With 12 seconds on the clock, Seton-LaSalle's Levi Masua rebounded a missed free throw from Constitution High School's Kimar Williams on the left block. Masua passed it to teammate Dale Clancy, who dribbled up court with the Rebels trailing, 61-59, in the PIAA Class AA championship game on March 22.
Clancy reached the top of the key and tossed a pass to Masua, streaking on the right wing. Masua was open for a 3-pointer with the clock winding down. He rose up for a shot to give Seton-LaSalle its first PIAA boys basketball title since 1988.
The ball came off Masua's hand perfectly, the rotation was there and the arc was on point. It just caught the back of the rim and the rebound fell to Williams, who dribbled the remaining seconds off the clock.
Constitution celebrated. Masua threw his mouthpiece in frustration.
"I was in shock," he said. The shot had felt so good.
Seton-LaSalle finished the season at 29-2, winning the WPIAL title and narrowly missing a PIAA championship. Things had gone so well all season long for the Rebels, which was partly why it was so shocking that Masua's shot rimmed out. It would have been a storybook ending, Clancy to Masua for the buzzer-beating victory, a one-two punch Seton-LaSalle saw a lot of last season.
And now the two will have a chance to continue that one-two punch at the college level. Clancy and Masua will both be freshmen at Pitt-Johnstown this fall and look forward to another four years together, both on and off the court.
"When you talk about the quality of kid, I don't know that you're going to find two better kids," Seton-LaSalle coach Mark "Knobby" Walsh said. "To see them go to the next level and not have to pay for college is a dream come true for them, but a dream come true for us coaches. We feel like we were a small part of that."
Clancy, a 5-foot-8 point guard from Penn Hills, met Masua, a 6-foot-5 forward from Castle Shannon -- though originally born in Sudan -- at lunch one of the first days of their freshman year of high school. It wasn't until late in his senior year, after basketball season was over, that Masua knew he would attend Pitt-Johnstown with Clancy.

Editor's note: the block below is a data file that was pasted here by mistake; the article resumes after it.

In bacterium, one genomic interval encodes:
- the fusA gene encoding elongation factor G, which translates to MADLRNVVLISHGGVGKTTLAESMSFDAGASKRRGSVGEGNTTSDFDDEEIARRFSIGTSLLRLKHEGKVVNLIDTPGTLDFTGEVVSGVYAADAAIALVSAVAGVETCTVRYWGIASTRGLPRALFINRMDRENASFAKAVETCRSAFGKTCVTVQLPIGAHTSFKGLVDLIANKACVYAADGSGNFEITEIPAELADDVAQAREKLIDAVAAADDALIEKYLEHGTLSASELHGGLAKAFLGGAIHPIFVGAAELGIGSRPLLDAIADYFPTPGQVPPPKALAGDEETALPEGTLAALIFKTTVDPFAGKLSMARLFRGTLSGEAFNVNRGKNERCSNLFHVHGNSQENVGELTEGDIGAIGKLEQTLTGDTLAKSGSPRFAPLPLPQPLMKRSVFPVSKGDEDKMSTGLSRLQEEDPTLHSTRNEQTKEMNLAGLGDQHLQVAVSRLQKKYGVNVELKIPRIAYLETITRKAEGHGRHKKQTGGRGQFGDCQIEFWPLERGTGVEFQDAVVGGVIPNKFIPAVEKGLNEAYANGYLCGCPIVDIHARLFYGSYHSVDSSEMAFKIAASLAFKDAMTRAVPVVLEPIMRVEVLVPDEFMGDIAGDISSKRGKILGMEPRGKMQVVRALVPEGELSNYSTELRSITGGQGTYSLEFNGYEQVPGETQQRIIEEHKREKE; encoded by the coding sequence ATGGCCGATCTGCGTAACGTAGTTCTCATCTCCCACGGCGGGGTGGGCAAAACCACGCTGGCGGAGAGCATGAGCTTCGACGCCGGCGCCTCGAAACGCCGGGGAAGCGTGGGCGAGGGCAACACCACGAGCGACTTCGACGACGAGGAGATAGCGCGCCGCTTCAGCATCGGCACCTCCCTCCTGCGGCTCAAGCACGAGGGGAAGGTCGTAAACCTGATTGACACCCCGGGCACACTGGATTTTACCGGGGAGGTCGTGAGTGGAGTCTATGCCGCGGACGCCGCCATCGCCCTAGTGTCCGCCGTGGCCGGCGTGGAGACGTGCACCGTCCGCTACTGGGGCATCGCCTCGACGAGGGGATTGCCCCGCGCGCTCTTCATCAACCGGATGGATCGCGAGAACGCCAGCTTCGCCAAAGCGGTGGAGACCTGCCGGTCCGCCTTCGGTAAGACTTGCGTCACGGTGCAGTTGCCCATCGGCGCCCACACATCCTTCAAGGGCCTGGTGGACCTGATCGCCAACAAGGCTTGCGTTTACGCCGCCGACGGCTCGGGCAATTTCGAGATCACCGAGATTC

Pitt-Johnstown coach Bob Rukavina showed interest in Clancy and Masua long before their senior year. Walsh said Rukavina attended more Seton-LaSalle games than any other college coach. When the Air Force Academy expressed interest in Masua late in the spring, Masua thought he might have a chance to play Division I.
But too many obstacles came with enrolling in a service academy so late in the game. Masua chose to play for Pitt-Johnstown and now he and Clancy will be roommates in the fall.
"It's been a blessing to play with somebody that I'm really good friends with off the court," Masua said. "We're really close, that's what made us successful playing together."
Walsh took over as the coach at Seton-LaSalle prior to Clancy and Masua's sophomore season. He remembers the first time he saw them play that summer. Clancy was exceptionally quick and Masua was already tall and athletic.
"We were hard on them," Walsh said. "We said, 'This is how we're going to do things.' They bought into that, and put the team first. That's the best way to describe them: They put the team before themselves."
Walsh said the two spent hundreds of hours over three years working in the gym. By the time Clancy, Masua and the rest of the players in their class were seniors, he rarely heard them say the word "I" during timeouts, which is partly why the Rebels had such a good season.
Not many people gave Seton-LaSalle a chance against Constitution, a team with seven players going on to play college ball. The Rebels were down nine with three minutes remaining, and still they battled back and came within inches of a state championship.
Masua remembers how encouraging it was to hear his teammates say afterward that they wouldn't have wanted anyone else taking the last shot.
"We lost but everybody was happy," Masua said. "That made missing the shot easier for me."
Masua will have plenty more shots to come, and Clancy will be there to dish him the ball and hit a few shots of his own.
"How many times do you get to play eight years with the same guy," Walsh said. "Our program, our staff, we are going to miss them."
Sean Hammond: firstname.lastname@example.org, 412-263-1466 and Twitter @sean_hammond.